"It is well settled that the Establishment Clause is not violated every time money previously in the possession of a State is conveyed to a religious institution. For example, a State may issue a paycheck to one of its employees, who may then donate all or part of that paycheck to a religious institution, all without constitutional barrier; and the State may do so even knowing that the employee so intends to dispose of his salary. It is equally well settled, on the other hand, that the State may not grant aid to a religious school, whether cash or in-kind, where the effect of the aid is 'that of a direct subsidy to the religious school' from the State. Grand Rapids School District v. Ball, 473 U.S. at 394, 87 L.Ed.2d 267, 105 S.Ct. 3216. Aid may have that effect even though it takes the form of aid to students or parents. Ibid., see, e.g., Wolman v. Walter, 433 U.S. 229, 248-251, 53 L.Ed.2d 714, 97 S.Ct. 2593 (1977); Committee for Public Education & Religious Liberty v. Nyquist, supra; Sloan v. Lemon, 413 U.S. 825, 37 L.Ed.2d 939, 93 S.Ct. 2982 (1973). The question presented is whether, on the facts as they appear in the record before us, extension of aid to petitioner and the use of that aid by petitioner to support his religious education is a permissible transfer similar to the hypothetical salary donation described above, or is an impermissible 'direct subsidy.'" Witters, 474 U.S. at 486-87.
In Committee for Public Education v. Nyquist, 413 U.S. 756, 37 L.Ed.2d 948, 93 S.Ct. 2955 (1973), the United States Supreme Court reviewed the constitutionality of a tuition reimbursement program established in New York. On the same day on which Nyquist was decided, the United States Supreme Court issued an opinion regarding the constitutionality of the Pennsylvania parent reimbursement act for nonpublic education. Sloan v. Lemon, 413 U.S. 825, 37 L.Ed.2d 939, 93 S.Ct. 2982 (1973). In both cases, it was acknowledged that the reimbursements were paid to the parents of the pupils attending nonpublic schools. Nyquist, 413 U.S. at 780; Sloan, 413 U.S. at 828. The only major features which appeared to distinguish the two programs were that New York's program was available only to parents meeting certain financial need provisions and the reimbursements equalled a designated percentage of the tuition, Nyquist, 413 U.S. at 780, while the Pennsylvania program was available to all parents and was more generous than New York's. Sloan, 413 U.S. at 830-31. The Supreme Court distinguished Everson v. Board of Education, 330 U.S. 1, 91 L.Ed. 711, 67 S.Ct. 504 (1947) (reimbursements to parents for bus transportation) and Board of Education v. Allen, 392 U.S. 236, 20 L.Ed.2d 1060, 88 S.Ct. 1923 (1968) (direct loan of textbooks to pupils), noting that the two programs did not have a principal or primary effect of advancing or inhibiting religion. ("Most bus rides have no inherent religious significance . . . . [T]he language of [the textbook provisions] does not authorize the loan of religious books, and the State claims no right to distribute religious literature . . . ." Nyquist, 413 U.S. at 782.) In distinguishing Everson and Allen, the Supreme Court provided:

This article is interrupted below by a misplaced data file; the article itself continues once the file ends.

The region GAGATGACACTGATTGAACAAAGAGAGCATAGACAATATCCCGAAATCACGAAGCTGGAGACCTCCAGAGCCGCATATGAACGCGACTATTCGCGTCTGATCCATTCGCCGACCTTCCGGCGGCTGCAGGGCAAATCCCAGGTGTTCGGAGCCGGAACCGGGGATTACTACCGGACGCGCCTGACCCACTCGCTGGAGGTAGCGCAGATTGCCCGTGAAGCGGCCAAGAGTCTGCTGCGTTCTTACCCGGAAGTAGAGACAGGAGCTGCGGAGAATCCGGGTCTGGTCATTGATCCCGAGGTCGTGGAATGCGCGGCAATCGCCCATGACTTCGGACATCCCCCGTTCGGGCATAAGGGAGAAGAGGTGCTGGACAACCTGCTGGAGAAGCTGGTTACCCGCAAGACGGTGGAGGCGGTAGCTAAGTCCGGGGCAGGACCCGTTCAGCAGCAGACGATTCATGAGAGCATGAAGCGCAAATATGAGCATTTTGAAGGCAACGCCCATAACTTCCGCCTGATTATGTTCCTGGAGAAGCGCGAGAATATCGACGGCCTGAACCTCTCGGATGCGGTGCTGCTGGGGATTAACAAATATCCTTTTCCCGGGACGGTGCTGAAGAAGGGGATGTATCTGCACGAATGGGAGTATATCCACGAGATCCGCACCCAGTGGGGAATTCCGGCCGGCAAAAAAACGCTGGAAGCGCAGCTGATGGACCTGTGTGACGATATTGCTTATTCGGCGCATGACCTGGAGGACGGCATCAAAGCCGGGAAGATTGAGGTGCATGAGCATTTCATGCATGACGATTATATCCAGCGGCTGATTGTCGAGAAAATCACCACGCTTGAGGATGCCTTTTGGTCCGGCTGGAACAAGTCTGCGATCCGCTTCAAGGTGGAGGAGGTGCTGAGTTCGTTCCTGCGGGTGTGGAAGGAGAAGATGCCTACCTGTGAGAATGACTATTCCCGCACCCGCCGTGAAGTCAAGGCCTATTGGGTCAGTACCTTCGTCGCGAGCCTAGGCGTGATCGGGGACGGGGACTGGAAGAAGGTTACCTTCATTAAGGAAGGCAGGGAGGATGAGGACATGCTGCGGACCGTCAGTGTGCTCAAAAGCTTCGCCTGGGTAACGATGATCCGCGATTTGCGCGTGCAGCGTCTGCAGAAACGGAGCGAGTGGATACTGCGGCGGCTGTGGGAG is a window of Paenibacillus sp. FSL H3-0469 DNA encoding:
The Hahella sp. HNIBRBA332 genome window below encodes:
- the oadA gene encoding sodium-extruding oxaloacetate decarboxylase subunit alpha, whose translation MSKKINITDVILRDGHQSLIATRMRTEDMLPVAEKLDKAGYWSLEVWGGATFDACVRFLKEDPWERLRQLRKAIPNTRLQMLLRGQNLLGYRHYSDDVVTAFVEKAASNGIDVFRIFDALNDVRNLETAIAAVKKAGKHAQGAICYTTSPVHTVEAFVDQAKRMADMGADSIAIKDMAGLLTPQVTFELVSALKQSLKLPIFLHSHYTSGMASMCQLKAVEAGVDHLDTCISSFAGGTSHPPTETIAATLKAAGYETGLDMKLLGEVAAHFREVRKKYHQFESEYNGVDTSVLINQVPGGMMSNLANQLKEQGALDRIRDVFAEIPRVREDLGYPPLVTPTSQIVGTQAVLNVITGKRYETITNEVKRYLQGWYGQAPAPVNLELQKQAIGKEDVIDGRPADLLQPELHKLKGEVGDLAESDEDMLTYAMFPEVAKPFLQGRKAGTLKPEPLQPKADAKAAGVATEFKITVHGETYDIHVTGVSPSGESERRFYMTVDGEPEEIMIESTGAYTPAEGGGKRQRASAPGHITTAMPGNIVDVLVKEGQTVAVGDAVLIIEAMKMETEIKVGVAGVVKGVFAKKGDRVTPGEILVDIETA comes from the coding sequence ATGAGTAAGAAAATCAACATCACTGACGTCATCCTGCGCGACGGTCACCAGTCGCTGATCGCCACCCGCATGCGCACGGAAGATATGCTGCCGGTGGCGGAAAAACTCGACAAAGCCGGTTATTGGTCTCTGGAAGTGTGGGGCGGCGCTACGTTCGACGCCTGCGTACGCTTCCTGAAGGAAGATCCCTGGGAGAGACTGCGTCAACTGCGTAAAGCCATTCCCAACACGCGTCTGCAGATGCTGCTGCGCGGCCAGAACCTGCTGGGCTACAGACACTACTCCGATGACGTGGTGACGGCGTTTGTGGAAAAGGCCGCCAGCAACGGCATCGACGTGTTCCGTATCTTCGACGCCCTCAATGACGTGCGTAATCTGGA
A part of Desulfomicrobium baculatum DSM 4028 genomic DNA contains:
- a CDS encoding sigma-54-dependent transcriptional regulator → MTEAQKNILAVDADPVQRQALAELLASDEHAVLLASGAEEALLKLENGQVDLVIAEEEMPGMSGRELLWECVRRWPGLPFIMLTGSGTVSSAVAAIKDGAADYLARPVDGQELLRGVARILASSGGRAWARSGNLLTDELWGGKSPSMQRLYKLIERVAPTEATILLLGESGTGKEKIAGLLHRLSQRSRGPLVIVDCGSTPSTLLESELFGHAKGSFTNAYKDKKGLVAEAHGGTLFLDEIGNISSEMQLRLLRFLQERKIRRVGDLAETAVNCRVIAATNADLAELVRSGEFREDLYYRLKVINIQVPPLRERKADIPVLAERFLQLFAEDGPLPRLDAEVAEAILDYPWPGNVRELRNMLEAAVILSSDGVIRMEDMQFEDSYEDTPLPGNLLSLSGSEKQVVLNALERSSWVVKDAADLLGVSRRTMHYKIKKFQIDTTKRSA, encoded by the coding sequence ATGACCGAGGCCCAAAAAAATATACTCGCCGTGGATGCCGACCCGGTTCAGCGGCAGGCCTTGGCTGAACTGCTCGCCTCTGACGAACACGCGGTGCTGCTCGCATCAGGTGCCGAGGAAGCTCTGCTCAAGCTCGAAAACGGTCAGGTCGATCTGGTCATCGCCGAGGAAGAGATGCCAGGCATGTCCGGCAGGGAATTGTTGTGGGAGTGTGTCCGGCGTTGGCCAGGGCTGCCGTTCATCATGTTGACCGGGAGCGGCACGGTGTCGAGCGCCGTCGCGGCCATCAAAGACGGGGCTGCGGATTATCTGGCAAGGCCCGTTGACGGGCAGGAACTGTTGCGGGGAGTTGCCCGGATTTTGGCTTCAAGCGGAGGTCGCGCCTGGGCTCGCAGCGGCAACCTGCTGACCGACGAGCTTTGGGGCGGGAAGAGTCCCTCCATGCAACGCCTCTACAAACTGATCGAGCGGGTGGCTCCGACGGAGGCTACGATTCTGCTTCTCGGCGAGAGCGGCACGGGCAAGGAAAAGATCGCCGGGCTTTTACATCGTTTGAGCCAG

"The tuition grants here are subject to no such restrictions. There has been no endeavor 'to guarantee the separation between secular and religious educational functions and to ensure that State financial aid supports only the former.' Lemon v. Kurtzman, supra, at 613, 29 L.Ed.2d 745. Indeed, it is precisely the function of New York's law to provide assistance to private schools, the great majority of which are sectarian. By reimbursing parents for a portion of their tuition bill, the State seeks to relieve their financial burdens sufficiently to assure that they continue to have the option to send their children to religion-oriented schools. And while the other purposes for that aid---to perpetuate a pluralistic educational environment and to protect the fiscal integrity of overburdened public schools---are certainly unexceptionable, the effect of the aid is unmistakably to provide desired financial support for nonpublic, sectarian institutions." Nyquist, 413 U.S. at 783.